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Adam Arsenault Department of Agricultural Economics University of Saskatchewan UNIVERSITY OF SASKATCHEWAN Saskatoon, Saskatchewan, Canada. www.usask.ca.

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Presentation on theme: "Adam Arsenault Department of Agricultural Economics University of Saskatchewan UNIVERSITY OF SASKATCHEWAN Saskatoon, Saskatchewan, Canada. www.usask.ca."— Presentation transcript:

1 Adam Arsenault Department of Agricultural Economics University of Saskatchewan UNIVERSITY OF SASKATCHEWAN Saskatoon, Saskatchewan, Canada. A Multi-Agent Systems Approach to Farmland Auction Markets

2 Department of Agricultural Economics The Issue  Multiple farmland auction markets and interactions are poorly understood  Current methodologies cannot account for:  Interaction between farmers (agents) and their environment  Heterogeneity of land and farmer characteristics  Spatial and temporal aspects of land purchases and sales  Little is known about the impacts of bidder learning on farmland prices

3 Department of Agricultural Economics Project Objectives  Develop modern auction theory applicable to Canadian prairies farmland market  Specifically, this entails :  Incorporating heterogeneity into farmer characteristics and geographical landscape  Incorporating learning mechanisms and feedback into bidding strategies for agricultural land  Better understanding the effects of farmer interactions and adaptive learning in a repeated game of bidding in auction markets

4 Department of Agricultural Economics Difficulties with the “Classical Model” - Agents  Classical models assume rational expectations and optimization in bidding strategies  Optimization strategies tell us nothing about the negotiation and bidding process (Zeng et al 1998)  Results in only strategic moves: No interaction or learning (Selten 2001, Selten and Neugebauer 2006)  Classical models cannot find solutions to “analytically complex” problems (Tesfatsion 2002)  Simple models of interactions and feedback (learning) become complex very quickly  Nonlinearity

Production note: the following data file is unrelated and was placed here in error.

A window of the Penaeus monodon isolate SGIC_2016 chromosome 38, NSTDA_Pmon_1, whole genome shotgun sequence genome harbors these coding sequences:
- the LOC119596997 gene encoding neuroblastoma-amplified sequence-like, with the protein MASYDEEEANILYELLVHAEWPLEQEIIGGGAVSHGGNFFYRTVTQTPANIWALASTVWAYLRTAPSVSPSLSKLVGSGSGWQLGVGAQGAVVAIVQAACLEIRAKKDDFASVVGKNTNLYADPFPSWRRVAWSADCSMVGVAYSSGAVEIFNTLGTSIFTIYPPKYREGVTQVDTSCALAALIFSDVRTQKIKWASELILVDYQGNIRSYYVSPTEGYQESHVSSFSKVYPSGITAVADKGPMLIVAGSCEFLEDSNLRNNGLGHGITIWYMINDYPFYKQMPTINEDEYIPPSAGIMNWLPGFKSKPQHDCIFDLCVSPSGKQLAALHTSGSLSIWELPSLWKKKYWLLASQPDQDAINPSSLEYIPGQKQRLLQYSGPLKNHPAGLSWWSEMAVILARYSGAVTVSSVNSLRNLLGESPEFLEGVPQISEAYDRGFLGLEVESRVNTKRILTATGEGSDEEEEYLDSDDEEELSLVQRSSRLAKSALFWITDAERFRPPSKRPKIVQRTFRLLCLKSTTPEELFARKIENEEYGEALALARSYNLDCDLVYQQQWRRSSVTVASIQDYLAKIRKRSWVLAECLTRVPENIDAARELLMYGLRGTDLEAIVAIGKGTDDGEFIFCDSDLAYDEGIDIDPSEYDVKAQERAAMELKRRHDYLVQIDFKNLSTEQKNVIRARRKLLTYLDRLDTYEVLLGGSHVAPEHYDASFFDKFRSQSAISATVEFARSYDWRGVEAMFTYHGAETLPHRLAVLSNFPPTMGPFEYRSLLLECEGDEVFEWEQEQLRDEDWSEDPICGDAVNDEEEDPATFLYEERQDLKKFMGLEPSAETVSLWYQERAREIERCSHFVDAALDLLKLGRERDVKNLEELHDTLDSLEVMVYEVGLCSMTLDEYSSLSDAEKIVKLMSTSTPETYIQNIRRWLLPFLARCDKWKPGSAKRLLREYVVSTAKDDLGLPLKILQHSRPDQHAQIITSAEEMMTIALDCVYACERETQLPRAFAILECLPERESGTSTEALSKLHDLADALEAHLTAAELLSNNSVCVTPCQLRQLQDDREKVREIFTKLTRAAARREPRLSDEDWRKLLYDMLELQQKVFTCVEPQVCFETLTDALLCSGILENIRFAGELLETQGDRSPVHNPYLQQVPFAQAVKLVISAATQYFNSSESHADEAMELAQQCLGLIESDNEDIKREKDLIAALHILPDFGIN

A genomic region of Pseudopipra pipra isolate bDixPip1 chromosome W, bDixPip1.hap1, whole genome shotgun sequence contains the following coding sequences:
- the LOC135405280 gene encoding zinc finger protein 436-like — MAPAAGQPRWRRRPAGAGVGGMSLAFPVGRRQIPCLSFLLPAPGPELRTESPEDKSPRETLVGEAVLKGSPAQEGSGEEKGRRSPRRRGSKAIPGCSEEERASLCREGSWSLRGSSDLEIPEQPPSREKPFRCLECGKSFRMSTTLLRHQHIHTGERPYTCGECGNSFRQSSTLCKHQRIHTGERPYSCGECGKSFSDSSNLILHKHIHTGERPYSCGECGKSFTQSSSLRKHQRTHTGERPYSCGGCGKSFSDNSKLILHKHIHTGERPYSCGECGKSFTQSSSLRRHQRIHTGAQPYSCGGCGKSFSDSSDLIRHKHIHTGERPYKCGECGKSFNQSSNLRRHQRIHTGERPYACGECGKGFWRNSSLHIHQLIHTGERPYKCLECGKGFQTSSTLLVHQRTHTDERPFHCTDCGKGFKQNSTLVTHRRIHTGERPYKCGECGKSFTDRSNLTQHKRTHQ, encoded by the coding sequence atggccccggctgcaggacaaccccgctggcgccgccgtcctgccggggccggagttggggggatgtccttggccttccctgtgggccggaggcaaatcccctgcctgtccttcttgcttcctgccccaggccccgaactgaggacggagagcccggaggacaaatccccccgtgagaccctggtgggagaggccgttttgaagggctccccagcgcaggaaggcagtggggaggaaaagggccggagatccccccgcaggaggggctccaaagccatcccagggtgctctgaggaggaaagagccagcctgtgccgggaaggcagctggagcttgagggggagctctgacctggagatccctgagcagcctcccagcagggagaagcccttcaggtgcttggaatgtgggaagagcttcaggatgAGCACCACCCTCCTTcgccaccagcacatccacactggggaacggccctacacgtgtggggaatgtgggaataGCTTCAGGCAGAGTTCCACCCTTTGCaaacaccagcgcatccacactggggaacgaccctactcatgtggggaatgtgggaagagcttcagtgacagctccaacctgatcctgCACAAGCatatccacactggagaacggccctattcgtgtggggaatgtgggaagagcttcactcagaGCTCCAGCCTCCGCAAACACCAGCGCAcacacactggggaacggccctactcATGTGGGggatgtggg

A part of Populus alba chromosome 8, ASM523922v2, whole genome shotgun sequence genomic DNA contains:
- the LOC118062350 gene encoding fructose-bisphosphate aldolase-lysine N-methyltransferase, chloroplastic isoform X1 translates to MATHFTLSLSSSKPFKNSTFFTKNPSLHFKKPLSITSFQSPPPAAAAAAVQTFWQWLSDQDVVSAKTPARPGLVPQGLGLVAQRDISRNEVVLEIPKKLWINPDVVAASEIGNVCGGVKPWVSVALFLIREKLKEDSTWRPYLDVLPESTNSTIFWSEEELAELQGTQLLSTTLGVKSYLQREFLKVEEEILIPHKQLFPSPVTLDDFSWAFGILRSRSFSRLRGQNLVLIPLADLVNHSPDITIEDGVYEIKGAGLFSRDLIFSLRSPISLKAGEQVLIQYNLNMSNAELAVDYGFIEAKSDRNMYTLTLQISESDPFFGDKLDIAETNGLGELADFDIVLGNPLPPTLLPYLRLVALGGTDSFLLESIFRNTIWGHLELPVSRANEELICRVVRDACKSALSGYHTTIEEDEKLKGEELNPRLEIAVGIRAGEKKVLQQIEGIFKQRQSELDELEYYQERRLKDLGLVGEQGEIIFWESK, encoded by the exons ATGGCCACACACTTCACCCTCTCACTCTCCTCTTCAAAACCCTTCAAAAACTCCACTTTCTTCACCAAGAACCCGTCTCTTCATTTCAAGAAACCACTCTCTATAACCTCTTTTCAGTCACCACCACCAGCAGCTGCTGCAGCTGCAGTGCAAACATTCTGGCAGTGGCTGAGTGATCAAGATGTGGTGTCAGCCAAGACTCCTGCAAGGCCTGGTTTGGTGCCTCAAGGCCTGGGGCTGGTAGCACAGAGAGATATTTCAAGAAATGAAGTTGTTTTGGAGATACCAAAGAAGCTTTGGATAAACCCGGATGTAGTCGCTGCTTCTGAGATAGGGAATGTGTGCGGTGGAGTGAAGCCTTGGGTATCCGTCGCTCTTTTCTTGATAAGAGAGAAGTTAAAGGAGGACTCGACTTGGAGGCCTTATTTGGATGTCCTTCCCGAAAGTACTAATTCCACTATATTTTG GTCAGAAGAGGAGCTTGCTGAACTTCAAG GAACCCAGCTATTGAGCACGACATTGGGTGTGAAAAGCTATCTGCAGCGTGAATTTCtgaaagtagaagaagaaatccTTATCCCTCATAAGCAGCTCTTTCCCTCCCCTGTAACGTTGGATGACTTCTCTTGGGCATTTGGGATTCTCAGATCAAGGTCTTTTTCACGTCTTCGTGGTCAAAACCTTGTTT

5 Department of Agricultural Economics Difficulties with the “Classical Model” - Land  Space and the heterogeneity of land  Law of one price may not always apply to land  Land Price = F ( Location, Quality, Time, β )  Time is crucial in land acquisitions  Land is a lumpy investment  Desired land not always available  Outcome of auction (win/lose) is critical in success of individual farms  Bidding strategies and learning are paramount

6 Department of Agricultural Economics The Model  Multi-Agent Systems (MAS)/ Agent-Based Computational Economics (ACE)  “The computational study of economies modeled as evolving systems of autonomous interacting agents.” (Tesfatsion 2002)  Agents have Goals, Actions, and Domain Knowledge (Stone and Veloso 2000)  Dynamic model of heterogeneous agent interactions  Learning in repeated games of bidding using behavioral adaptations  Dynamic model of farmland markets with spatial and temporal factors  Land is lumpy, heterogeneous, and non-transportable

7 Department of Agricultural Economics Why Agents Matter  Heterogeneity, interaction, and feedback (Stone and Veloso 2000)  Agents interact with one-another and surrounding environment – not simply market clearing prices Goals Actions Domain Knowledge Goals Actions Domain Knowledge Goals Actions Domain Knowledge Environment Feedback and Interaction

8 Department of Agricultural Economics System Flow Adaptiv e Learnin g Exogenous Rain Yield = F(Rain,Soil) Count Years Profit/Loss Continue Farming? Exit Sell Land: Skip To Sell Farm Based on Expectations Decide How Much to Seed Private Sale With Prob. T Private Sale Land? SellBuy Neither Seed Harvest Update Expectation About Land Reservation Price Bid Win/Lose Update Probabilities Feedback Learning START

9 Department of Agricultural Economics How Efficient Are Current Farmland Markets?  How well does game theoretic predicted price map actual price?  Is farmland available to those who need it when they need it?  Do better informed farmers actually do better?  Better bidders  What salient features of farmer behavior/learning are driving trends in farmland prices?

10 Department of Agricultural Economics QUESTIONS? Thank You!


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